Monday, February 26, 2007

Book Review: Lost City Radio by Daniel Alarcón

Two new reviews of Daniel Alarcón's Lost City Radio.

Daniel Alarcon's compelling debut novel, "Lost City Radio," opens with a visitor to a radio station: Victor, an 11-year-old boy from the jungle sent as an envoy by his village to the city bearing a list of names to Norma, host of the weekly program "Lost City Radio." On the list of names is one Norma recognizes, one she is forbidden to pronounce.
Ten years have passed since the war ended. The tanks have stopped, the government-approved battle reports have given way to government-scrubbed news bulletins, members of the "Illegitimate Legion" (echoes of Peru's Shining Path insurgency) dispersed, jailed or killed. But disappearances continue. Most who were lost during the decade of war are not found. The old towns' names are replaced by a numbering system, the history books amended, the citizens made diligent informants.
In this "nation at the edge of the world, a make-believe country outside history," only Norma's voice speaks to those displaced or left behind. Listeners call with names of loved ones not heard from, and her voice becomes theirs. With a microphone at the only national radio station, Norma dreams of the day when she can call out a name of her own -- "Rey," or even his nom de guerre that now appears on a list in the boy Victor's hand -- calling to her husband, gone these 10 years since the war, and calling him home.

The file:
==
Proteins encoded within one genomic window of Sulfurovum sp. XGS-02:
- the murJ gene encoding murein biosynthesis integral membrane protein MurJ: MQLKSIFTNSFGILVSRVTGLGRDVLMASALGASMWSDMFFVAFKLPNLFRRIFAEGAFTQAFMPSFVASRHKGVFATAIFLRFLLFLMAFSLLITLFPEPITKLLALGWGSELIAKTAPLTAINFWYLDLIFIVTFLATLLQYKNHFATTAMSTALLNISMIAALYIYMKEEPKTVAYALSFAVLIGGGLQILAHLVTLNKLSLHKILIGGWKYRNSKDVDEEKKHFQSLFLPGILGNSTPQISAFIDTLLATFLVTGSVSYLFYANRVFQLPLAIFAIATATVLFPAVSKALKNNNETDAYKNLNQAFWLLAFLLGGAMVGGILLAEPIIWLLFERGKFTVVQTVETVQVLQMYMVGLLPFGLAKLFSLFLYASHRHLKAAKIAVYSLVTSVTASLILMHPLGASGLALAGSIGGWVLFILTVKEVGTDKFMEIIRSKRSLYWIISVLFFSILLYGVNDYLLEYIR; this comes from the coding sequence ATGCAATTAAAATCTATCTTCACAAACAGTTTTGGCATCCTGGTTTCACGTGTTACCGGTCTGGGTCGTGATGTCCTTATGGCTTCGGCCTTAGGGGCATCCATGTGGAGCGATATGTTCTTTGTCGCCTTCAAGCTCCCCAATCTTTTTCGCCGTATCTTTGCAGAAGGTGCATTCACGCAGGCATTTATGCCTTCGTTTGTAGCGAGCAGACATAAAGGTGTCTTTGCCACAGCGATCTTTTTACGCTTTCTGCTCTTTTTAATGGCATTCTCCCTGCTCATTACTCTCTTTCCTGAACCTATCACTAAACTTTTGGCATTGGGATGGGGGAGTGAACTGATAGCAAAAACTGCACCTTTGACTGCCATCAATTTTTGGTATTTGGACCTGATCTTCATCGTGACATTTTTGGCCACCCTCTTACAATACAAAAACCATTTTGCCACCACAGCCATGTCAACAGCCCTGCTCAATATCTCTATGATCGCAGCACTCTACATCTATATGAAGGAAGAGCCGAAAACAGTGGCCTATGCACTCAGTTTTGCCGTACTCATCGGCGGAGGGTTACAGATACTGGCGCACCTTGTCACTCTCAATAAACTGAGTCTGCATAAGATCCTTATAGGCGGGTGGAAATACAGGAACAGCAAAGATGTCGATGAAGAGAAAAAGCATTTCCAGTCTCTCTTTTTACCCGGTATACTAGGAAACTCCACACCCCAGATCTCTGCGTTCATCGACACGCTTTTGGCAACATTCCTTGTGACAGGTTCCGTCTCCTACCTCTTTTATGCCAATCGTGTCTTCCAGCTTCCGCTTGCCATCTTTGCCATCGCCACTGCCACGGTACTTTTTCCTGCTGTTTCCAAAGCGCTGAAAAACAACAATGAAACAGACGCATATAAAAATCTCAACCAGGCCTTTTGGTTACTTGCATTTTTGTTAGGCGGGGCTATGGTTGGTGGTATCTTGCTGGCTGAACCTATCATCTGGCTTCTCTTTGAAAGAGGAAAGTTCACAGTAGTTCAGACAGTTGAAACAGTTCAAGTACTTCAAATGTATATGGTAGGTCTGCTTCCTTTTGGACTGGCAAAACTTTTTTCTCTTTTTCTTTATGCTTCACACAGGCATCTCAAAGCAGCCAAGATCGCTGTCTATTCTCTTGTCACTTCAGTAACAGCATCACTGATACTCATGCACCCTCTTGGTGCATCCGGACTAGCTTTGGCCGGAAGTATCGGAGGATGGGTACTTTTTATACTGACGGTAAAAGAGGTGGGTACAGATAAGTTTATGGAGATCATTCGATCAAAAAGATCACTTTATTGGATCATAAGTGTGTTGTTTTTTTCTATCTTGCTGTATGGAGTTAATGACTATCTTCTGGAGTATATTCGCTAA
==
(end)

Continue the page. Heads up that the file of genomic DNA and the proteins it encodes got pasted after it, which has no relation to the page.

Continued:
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With the publication two years ago of his short-story collection "War by Candlelight" (HarperCollins), Daniel Alarcón received critical acclaim that included comparisons to Mario Vargas Llosa, Flannery O'Connor and Ernest Hemingway.
Born in Peru and living in northern California, Alarcón unflinchingly portrays people battered by civil strife, natural disasters and governmental abuses. He now brings us his first novel, "Lost City Radio" (HarperCollins, hardcover $24.95), a potent, disturbing, but, in the end, hopeful portrait of a nation torn by years of war and betrayal.
Set in an unnamed South American country, Alarcón's novel centers on Norma, the host of a popular program, "Lost City Radio," in which she reads the names of missing persons and lends an understanding ear to callers who hope she can help them reunite with lost loved ones. Norma has become a celebrity, a voice everyone knows, the apolitical salve for a nation that has lost too much.
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